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Testing My Knowledge with OpenJS Certification, an interview with Daijiro Wachi

By April 30, 2020September 9th, 2020Blog, Certification, Node.js

“Unlearning and Repetition”

An Interview with Daijiro Wachi, Node.js Core Collaborator

Daijiro is a Node.js Core Collaborator and can be found @watilde on Twitter.

Along with Node, he contributes to other repositories related to the JavaScript ecosystem such as npm and URL Standard. He helps organize JSConf JP in Tokyo and presents at conferences around the world including Tokyo, Amsterdam and San Francisco. He works as a Digital Consultant at a management consulting firm and accelerates “Digital Transformation” for new businesses, covering core business optimization for clients around planning, implementation and capability building.

In his spare time, Daijiro helps kids and beginners learn coding at CoderDojo and NodeSchool.

Why did you want to get certified?

I chose certification as a way to continually maintain the big picture of fast growing software development in Node.js. To remain a strong problem solver, it needs to continue to acquire both knowledge and experience and my way of acquiring knowledge was through real experience mostly. This approach gives me deep knowledge related to the project. However, that means the expertise I can earn depends on the scope of the project. As both exam JSNAD and JSNSD requires a wide range of intermediate-level knowledge and hands-on to answer to the questions, I thought the exam would be the ideal candidate to validate and maintain my breadth of knowledge.

What's the value for you personally and professionally in getting certified?

Personally, passing the exam helped me to expand my network within the community. After taking the exam, I realized that the exam should provide translated versions to be open for everyone. Then I had a chance to ask the author of the exam, David Clements, to introduce me to Robin Ginn, and I got a chance to deliver the request. During the process, I asked how many people were interested in Japanese to investigate demand in Japan to support my request, and I received questions from people who were interested in the exam and warm words to support the request. It’s always good to connect with people who are interested in the same thing. I hope we can accelerate the translation together.

As a professional, I think there were two benefits. One is unlearning. I thought I knew most of Node.js API and how to use it, but I couldn’t get 100% marks in the exam. Then I decided to reread documents and blogs and set up my server to practice. That was something I could not touch while I am working on a big framework. The second is repetition. As this exam is still new and many people are interested, I had the chance to explain the certification exam both internally and externally. Through communication, people realize that I am a Node.js professional and what that means.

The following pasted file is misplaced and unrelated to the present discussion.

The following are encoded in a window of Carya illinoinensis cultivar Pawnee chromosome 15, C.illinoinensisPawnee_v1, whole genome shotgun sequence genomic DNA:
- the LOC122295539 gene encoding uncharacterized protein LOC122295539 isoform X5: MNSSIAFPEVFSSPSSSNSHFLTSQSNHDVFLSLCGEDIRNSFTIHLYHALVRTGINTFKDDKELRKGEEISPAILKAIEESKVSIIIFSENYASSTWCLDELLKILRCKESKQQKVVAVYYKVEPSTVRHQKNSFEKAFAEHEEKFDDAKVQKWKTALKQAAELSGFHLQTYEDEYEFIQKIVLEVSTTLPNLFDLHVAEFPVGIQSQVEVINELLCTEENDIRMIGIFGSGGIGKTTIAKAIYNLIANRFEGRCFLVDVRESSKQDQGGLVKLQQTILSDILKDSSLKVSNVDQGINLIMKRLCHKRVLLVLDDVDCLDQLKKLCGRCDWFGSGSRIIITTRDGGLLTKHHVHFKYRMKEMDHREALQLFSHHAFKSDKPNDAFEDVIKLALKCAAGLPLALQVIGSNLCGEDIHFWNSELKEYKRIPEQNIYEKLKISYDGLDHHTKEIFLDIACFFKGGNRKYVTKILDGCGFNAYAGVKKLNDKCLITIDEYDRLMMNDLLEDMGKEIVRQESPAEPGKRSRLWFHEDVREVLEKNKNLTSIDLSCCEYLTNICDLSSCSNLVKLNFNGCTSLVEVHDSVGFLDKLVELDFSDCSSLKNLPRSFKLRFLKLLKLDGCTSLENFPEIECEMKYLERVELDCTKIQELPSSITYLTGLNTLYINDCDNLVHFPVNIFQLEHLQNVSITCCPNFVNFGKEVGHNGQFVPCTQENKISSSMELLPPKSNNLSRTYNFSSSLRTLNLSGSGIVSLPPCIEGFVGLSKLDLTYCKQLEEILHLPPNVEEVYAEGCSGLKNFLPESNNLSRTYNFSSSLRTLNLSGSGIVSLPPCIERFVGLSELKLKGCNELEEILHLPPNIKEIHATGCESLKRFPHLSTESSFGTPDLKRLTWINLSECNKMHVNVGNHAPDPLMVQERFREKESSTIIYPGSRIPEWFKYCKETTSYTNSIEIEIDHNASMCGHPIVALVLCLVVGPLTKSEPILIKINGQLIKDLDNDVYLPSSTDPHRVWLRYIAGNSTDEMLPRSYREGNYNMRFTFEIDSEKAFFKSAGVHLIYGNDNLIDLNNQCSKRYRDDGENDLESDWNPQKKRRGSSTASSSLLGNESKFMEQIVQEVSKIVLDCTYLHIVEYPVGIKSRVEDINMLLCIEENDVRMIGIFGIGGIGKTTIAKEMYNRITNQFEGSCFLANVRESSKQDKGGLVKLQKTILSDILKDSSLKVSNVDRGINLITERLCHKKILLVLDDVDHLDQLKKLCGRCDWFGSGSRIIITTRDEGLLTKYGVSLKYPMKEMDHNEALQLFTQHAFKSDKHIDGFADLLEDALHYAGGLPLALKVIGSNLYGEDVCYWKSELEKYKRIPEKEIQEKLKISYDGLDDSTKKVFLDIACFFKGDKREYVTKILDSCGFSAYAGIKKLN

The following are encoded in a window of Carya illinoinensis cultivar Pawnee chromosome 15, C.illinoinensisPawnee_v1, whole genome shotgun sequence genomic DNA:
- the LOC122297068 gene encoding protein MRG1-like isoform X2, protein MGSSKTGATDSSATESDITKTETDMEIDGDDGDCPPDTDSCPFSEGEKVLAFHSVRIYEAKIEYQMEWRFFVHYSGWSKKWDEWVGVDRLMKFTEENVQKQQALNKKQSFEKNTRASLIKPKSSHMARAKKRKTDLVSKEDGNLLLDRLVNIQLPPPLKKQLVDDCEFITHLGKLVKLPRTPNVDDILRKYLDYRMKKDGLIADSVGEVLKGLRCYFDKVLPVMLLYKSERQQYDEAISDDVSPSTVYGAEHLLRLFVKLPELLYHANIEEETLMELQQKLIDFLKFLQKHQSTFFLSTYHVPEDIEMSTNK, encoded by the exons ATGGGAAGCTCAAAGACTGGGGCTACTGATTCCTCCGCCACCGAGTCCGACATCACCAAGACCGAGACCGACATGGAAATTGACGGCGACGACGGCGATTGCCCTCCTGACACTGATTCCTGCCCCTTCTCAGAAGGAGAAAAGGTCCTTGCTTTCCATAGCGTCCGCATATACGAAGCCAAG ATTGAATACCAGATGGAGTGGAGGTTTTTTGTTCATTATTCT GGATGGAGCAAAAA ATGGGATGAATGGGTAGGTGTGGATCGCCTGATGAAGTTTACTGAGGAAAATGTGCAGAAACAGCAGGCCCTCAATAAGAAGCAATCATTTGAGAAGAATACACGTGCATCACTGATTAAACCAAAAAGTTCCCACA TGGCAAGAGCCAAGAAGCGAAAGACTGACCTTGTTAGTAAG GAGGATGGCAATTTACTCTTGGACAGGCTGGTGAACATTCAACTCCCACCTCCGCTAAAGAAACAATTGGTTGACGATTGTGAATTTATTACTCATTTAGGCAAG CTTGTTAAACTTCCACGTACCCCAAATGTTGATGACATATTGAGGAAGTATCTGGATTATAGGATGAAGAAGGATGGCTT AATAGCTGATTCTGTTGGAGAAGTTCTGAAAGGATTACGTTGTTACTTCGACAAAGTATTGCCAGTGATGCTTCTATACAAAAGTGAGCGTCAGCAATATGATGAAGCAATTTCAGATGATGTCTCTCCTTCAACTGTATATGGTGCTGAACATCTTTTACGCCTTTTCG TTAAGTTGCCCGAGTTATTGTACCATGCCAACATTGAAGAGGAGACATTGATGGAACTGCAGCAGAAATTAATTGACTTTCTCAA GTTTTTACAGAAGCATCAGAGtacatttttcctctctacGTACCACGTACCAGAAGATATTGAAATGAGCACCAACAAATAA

Would you recommend other Node.js developers taking the certification?

Yes, I definitely recommend it. One of the pros of the exam is their comprehension of the scope to effectively learn intermediate-level Node.js knowledge. Therefore, I think it can be recommended to anyone at any level (beginner, intermediate, advanced). For beginners, they can use it as their learning goal. They can use the exam’s scope as an order of their studies which is always difficult to design. For intermediates, they can use it to maintain and update their knowledge. Working in the same codebase for a long time often leaves them with fewer chances to learn something outside the scope of the project, so they tend to forget the things they learned in the past. For advanced developers, it can be used to understand the range to be covered when coaching beginner/intermediate level developers. They can see how things that are natural for them are challenging for others.

On the other hand, there are some cons. The big blocker would be the price.[1] I purchased it cheaply using Cyber ​​Monday Sales. If you can negotiate with your employer, I recommend talking to your boss about the above benefits and have them become supporters.

How did you prepare? What advice would you give someone considering taking the exam?

The preparation was challenging as there was very little information about the exam on the web yet, and the official website only mentions Domains & Competencies. The online exam was not even familiar to me, and the process seems to be different from the other online exams that I have taken before. So I used the first time to experience how the exam works and find out what the actual scope is. Then, I immediately retook it by using the free-retake after understanding how to answer properly. The content of the questions themselves were fine for me.

What do you want to do next?

As Node.js has opened my door to the world, I want to give back the same to people in the community. Promoting this exam with problem-solving would be one of the ways to achieve that. Currently, I think that the value of this exam has not been promoted enough, at least in Japan, due to lack of awareness, language barrier, price, and so on. As a volunteer, I will try to contribute to The OpenJS Foundation to solve the problems from my perspective, and I hope this can help nurture more software engineers in the world. Don’t you think it is very exciting to be involved in a kind of “Digital Transformation” at this scale?

[1] Editor’s note: a 30% discount on Node.js Certification has been extended through May 31, 2020. Use promo code ANYWHERE30 to get your discount.

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